Mon, Sep 22, 2014
Be A Home-Brewer- Learn To Brew Here!
Always wanted to be a home-brewer but never knew what you needed or how it's done? Here's all the details you need to brew your own special blend. Have fun brewing!
Necessary Equipment and Supplies:
1. Personal Brewery Starter System
2. Malt Extract Ingredient Kit
3. A kettle that will boil a minimum of 3 gallons. Usually a 5 gallon (20 qt) kettle is the minimum.
4. Approximately (48)12 oz or (24) 22 oz non-twist, pry-off style beer bottles.
5. Re-usable nylon mesh bags for steeping grain and hops.
1. Getting Ready: Fill your carboy or plastic bucket fermenter with 5 gallons of water and draw a line at the 5 gallon mark with a permanent marker. Continue to fill to the rim and add 1 oz of sanitizer. You will need to fill your bottling bucket or another bucket with a sanitizing solution for sanitizing additional equipment later in the process. If using liquid yeast, take the yeast out of the refrigerator to allow it to warm to room temperature. If using dry yeast please follow step 13 at that time.
2. If you are using a 5 gallon kettle, add 2–3 gallons of water to your kettle. If using a 7.5 gallon, or larger, kettle fill with 6 gallons of water. Place kettle on stove and turn on heat.
3. Take your cracked flavoring grains (such as crystal, chocolate, roasted barley, black patent malts, etc.) and put them into a large nylon mesh bag. Put the bag into the heating water and remove when the water reaches 170˚F, allowing about 30 minutes to do so. If you reach 170˚F in less than 30 minutes, turn the heat off and let the grains steep until a total of 30 minutes has passed.
4. Remove the grain bag and continue to heat the water to a boil. Turn the heat off and stir in, so it does not burn on the bottom, the liquid malt extract, dried malt extract (DME), dextrin powder, sugar and/or lactose as called for in the recipe. This solution is now called sweet wort (pronounced wert.) Note: Do not add the 4 oz, white bag of corn sugar; the sugar will be used two weeks from now during the bottling process.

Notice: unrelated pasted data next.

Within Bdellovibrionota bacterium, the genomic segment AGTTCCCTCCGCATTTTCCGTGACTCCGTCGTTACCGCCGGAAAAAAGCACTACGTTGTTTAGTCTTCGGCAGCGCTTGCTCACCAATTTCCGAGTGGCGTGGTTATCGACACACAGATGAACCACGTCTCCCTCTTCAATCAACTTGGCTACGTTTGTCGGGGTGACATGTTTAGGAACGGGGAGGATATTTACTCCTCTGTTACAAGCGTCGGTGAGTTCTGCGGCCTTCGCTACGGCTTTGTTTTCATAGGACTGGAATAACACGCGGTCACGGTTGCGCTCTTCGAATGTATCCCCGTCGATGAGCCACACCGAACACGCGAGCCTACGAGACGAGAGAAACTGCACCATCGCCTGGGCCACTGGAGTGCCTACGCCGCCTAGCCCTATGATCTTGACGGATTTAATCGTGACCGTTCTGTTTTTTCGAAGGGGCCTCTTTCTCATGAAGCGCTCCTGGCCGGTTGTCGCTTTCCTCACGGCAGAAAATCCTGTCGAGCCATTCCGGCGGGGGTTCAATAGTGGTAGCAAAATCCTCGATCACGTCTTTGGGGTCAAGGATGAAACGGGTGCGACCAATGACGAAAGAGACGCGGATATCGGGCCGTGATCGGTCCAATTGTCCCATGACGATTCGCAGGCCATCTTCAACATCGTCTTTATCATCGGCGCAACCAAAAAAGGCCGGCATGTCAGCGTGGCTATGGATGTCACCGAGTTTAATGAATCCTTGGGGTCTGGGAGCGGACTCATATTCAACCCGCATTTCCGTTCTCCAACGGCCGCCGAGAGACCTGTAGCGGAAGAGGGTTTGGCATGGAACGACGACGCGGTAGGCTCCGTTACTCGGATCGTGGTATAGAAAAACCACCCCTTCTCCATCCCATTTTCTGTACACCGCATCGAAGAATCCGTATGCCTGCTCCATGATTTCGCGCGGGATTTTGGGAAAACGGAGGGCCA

5. Turn the heat back up and bring to a boil. Stay near your kettle! When your wort begins to boil, you will notice foam starting to rise. You need to be there to turn down the heat. When the foam drops, reapply heat and proceed to boil.
6. Add your bittering hops. Put the hops in a fine mesh nylon bag if available. If you do not have a bag add them directly to the boil. Boil for 60 minutes.
7. You now need to sanitize any equipment that might come in contact with the beer once it drops below 160˚F. This list includes a lid (if you are using a plastic bucket fermenter), an airlock, funnel, thermometer, hydrometer sample taker, all stoppers, and anything else that will come in contact with the cooling wort. Put all this equipment into the sanitizing solution that you made earlier in step 1.
8. With 20 minutes left to the end of your boil, sanitize your wort chiller (for larger kettles) by placing chiller into the boiling wort.